Axing of Celtic Array teaches us three things


August 1, 2014

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British Gas owner Centrica last week set out a manifesto for how to solve the UK’s energy crisis. It said the UK should stop building pricey offshore wind farms.

So it comes as no surprise that the company’s half-year results yesterday revealed it has scrapped plans to develop the Round 3 Irish Sea zone. The utility was planning to develop capacity of 4.2GW in the area in the 50:50 joint venture Celtic Array with Danish developer Dong Energy. The first project proposed in the area was the 2.2GW Rhiannon wind farm, but no longer.

The partners said they have stopped activity due to difficult seabed conditions, which make the project financially unviable. Seabed landlord the Crown Estate has agreed with Celtic Array’s assessment of the site, and said it has no plans to re-offer the zone to the market but it may do so in future as technology improves.

Such a site assessment could hardly be better for Centrica given its change of heart about offshore wind farms. Given the company’s proclamations on offshore wind last week, it was always likely to want some reason to scrap Celtic Array.

The positive spin is that at least this heads off any uncertainty.

The utility’s change of heart on offshore wind is understandable. It is partly driven by a sense of injustice about being blamed for rising energy bills. Its manifesto last week blamed Government policies for the rising bills, which it said are the result of the Government’s focus on green energy sources.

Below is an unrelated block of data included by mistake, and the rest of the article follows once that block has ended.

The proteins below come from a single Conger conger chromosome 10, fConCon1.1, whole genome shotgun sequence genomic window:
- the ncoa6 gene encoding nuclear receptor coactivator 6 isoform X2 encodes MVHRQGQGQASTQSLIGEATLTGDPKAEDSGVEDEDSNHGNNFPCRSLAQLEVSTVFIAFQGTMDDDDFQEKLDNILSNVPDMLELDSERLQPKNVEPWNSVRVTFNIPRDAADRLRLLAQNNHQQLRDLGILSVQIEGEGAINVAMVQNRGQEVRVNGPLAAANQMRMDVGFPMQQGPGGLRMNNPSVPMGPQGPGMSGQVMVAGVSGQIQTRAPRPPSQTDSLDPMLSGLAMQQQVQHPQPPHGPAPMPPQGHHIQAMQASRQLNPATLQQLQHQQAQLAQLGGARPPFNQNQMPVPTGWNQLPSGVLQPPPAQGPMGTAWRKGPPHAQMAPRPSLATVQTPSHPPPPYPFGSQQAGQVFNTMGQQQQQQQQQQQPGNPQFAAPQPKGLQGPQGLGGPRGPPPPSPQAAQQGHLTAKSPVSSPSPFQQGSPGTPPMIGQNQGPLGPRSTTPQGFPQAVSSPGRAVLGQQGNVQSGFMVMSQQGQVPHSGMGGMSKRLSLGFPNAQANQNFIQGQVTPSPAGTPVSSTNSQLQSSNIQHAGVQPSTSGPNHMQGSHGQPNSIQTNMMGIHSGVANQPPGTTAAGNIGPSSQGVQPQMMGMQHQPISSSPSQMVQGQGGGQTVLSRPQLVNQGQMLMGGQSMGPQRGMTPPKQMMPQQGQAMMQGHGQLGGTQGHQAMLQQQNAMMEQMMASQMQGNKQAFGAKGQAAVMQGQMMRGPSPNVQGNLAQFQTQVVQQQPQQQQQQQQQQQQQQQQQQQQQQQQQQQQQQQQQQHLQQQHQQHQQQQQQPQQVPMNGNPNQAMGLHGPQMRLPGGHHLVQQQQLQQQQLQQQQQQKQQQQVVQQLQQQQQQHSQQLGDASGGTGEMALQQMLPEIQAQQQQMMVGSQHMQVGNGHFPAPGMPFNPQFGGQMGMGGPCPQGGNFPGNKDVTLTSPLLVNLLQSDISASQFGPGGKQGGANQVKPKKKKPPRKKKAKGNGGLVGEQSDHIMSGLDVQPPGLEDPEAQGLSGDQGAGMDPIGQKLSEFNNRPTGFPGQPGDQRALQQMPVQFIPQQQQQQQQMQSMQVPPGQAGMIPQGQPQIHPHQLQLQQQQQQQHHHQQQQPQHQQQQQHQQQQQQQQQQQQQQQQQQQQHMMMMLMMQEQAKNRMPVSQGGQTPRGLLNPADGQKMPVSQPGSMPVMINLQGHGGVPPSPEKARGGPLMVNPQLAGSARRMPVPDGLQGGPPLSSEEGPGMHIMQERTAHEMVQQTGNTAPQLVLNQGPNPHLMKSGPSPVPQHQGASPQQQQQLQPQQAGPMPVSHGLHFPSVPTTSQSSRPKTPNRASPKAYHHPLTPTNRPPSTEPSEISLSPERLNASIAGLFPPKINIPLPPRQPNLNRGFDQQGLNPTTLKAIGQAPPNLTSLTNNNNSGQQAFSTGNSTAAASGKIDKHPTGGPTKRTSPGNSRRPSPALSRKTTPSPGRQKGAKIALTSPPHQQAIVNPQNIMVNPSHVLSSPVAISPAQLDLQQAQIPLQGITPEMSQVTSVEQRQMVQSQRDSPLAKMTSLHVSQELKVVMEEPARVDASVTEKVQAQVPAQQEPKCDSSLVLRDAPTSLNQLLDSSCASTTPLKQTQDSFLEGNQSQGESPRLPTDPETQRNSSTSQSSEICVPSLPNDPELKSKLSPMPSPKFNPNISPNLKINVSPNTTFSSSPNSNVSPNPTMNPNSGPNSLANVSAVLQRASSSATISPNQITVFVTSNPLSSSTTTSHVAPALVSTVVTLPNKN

The company reported that scrapping the plans had cost it £40m, principally in writing off the total book value of the project, and this drove its renewable business to an operating loss in the first half of 2014. This is a small sum for Centrica seeing as its total operating profit for the first half of this year came in at more than £1bn.

There are some lessons we should take away from Celtic Array.

First, it shows that if the UK Government really does want a major programme of offshore wind development by 2020 then it must tread carefully. It is tough to give utilities a public kicking over rising energy bills and then expect them to toe the line on green energy. You can’t force someone built a project that they don’t want to.

Second, it is a reminder for investors about how tough it is to get projects through the planning system. There are many challenges — environmental, technological, financial, political — to get schemes built, and the seabed is one. Offshore wind is maturing, but many of these big headline-grabbers are still expensive gambles.

And third, it highlights the folly of basing the future UK wind solely on offshore. It makes little sense to be so hostile to schemes on land given the challenges out at sea. And, let’s not forget, the offshore industry is reliant on a handful of large firms. But Centrica is now not one of them.

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